I scraped a complete game log for all of the active teams and parsed them to remove duplicates and non-D1 games. In total, the scraper extracted 5,401 unique games between 351 D1 teams spanning 2017-11-10 to 2018-03-10. I also manually added the play-in "First Four" games, which are effectively regular-season games. For those interested, this dataset is available on my GitHub.

With a log of all unique games, calculating Elo ratings is straightforward. Teams are initialized with an average score, and their score is adjusted as they win and lose games according to Elo's equations. In essence, the equations predict the probability of each team winning based on their rating difference, then compare the actual result to the prediction, then update the teams' ratings accordingly. Its simple and self-correcting nature reminds me of Bayes' Theorem, another useful statistical tool for making predictions based on observations.

Interestingly, the comparison produces a jarring collection of strong agreements and strong disagreements. Most overrated is Florida, ranked at #23 with a 20-12 record. Most underrated are Houston and Saint Mary's (CA), ranked #21 and #25, with records of 26-7 and and 28-5, respectively. The systems agree that Virginia and Villanova are the strongest teams. Here are my top 25 teams sorted by regular-season Elo:

Notably, Saint Mary's (CA), ranked #16 in Elo, did not qualify for the Round of 64 - a victim of the NCAA's archaic ranking system.

Elo's equations combined with teams' ratings can be used to calculate the probability of any team beating any other team. For example, in the first game, Virginia, rated 1761, plays UMBC, rated 1604. Per Elo, Virginia's win probability is:

So Virginia is most likely to win. At this point, a call to a random number generator bounded on 0 to 1 can be used to simulate a game. If the result is < 0.712, Virginia wins, otherwise, UMBC wins. So Virginia is most likely to advance here, but we also can't rule out an upset either. How to track both outcomes? For this, I turned to Monte Carlo simulations. This allows us to re-run this game, and all downstream games, an arbitrarily large amount of times until a coherent image of overall probability emerges. The result is the probability of any team reaching any round, encompassing both team skill and bracket structure. FiveThirtyEight has done a typically excellent job of visualizing this. My own visualization of the same data is shown below, though our models and probabilities differ.

As a clerical note, I experimented with two approaches for dealing with Elo ratings after simulated games: "static" Elo, where the ratings are unchanged after games, and "dynamic" Elo, where the ratings are updated based on the simulated outcome. The difference between the two ended up being fairly negligible - more on this later.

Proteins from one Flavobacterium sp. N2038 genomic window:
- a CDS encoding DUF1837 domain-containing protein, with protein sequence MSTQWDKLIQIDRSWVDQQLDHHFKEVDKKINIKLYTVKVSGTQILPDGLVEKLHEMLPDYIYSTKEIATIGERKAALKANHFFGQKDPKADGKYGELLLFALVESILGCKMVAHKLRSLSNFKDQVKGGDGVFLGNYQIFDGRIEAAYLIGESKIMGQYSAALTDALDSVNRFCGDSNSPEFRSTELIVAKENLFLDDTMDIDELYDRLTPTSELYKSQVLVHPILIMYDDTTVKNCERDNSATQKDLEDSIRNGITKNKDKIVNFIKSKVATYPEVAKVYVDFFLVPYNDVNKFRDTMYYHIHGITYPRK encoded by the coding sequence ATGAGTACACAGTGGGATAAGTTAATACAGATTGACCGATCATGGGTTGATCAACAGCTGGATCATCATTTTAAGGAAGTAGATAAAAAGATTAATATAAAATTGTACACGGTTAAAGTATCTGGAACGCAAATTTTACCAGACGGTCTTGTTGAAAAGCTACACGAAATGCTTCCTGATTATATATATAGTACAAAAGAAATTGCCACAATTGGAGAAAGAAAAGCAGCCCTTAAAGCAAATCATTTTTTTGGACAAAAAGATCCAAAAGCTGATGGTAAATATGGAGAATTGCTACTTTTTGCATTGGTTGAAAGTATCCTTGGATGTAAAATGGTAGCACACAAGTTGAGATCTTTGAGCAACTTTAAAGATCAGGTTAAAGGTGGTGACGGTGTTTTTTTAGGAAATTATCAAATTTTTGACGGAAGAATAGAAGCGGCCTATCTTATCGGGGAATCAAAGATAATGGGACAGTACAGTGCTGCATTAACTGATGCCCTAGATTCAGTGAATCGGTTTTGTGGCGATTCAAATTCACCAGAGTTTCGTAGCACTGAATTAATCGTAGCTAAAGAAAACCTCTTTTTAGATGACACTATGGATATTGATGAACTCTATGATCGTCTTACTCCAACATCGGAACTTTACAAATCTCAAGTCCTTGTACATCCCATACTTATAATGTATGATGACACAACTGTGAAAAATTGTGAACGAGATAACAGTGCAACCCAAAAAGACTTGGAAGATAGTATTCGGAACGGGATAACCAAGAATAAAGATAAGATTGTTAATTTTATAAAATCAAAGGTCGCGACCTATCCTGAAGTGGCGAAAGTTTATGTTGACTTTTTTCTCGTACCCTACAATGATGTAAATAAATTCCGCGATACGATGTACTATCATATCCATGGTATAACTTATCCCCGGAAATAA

Each game in March Madness can have two possible outcomes, and there are 32+16+8+4+2+1 = 63 games in total. So the total number of brackets is 2^63, or 9.22 x 10^18. This enormous state space makes exhaustive analysis impossible, and also explains why Warren Buffett has not yet had to pay out his jackpot prize for a perfect bracket, and is not likely to. However, exhaustive analysis, even if it was possible, is not necessary - Monte Carlo simulations provide a sufficiently accurate approximation.

My program operates at a speed of about 5,000 tournaments per second on a Dell Precision 5520. It monitors the maximum probability of any team becoming champion, as a figure of merit, and considers the probabilities converged when this value changes less than 0.025% between 5-second intervals. This takes around 100,000 tournaments, or 20 seconds.

Click to enlarge - Elo K: 25, Elo mean: 1500, dynamic Elo in postseason

Colors: green denotes above-average probability for that round; red is below-average

In moving from probabilities to a final bracket, I considered how the bracket will be scored and more generally, what the ultimate goal is. In my case, my goal is to maximize my bracket's score, as scored by ESPN, so I can win the office pool. ESPN's rules indicate:

To probe the sensitivity of my results to my modeling assumption, I wrapped an additional layer of abstraction around the bracket generator and modified three of the key model parameters, borrowing historically stable values from chess to guide parameter ranges: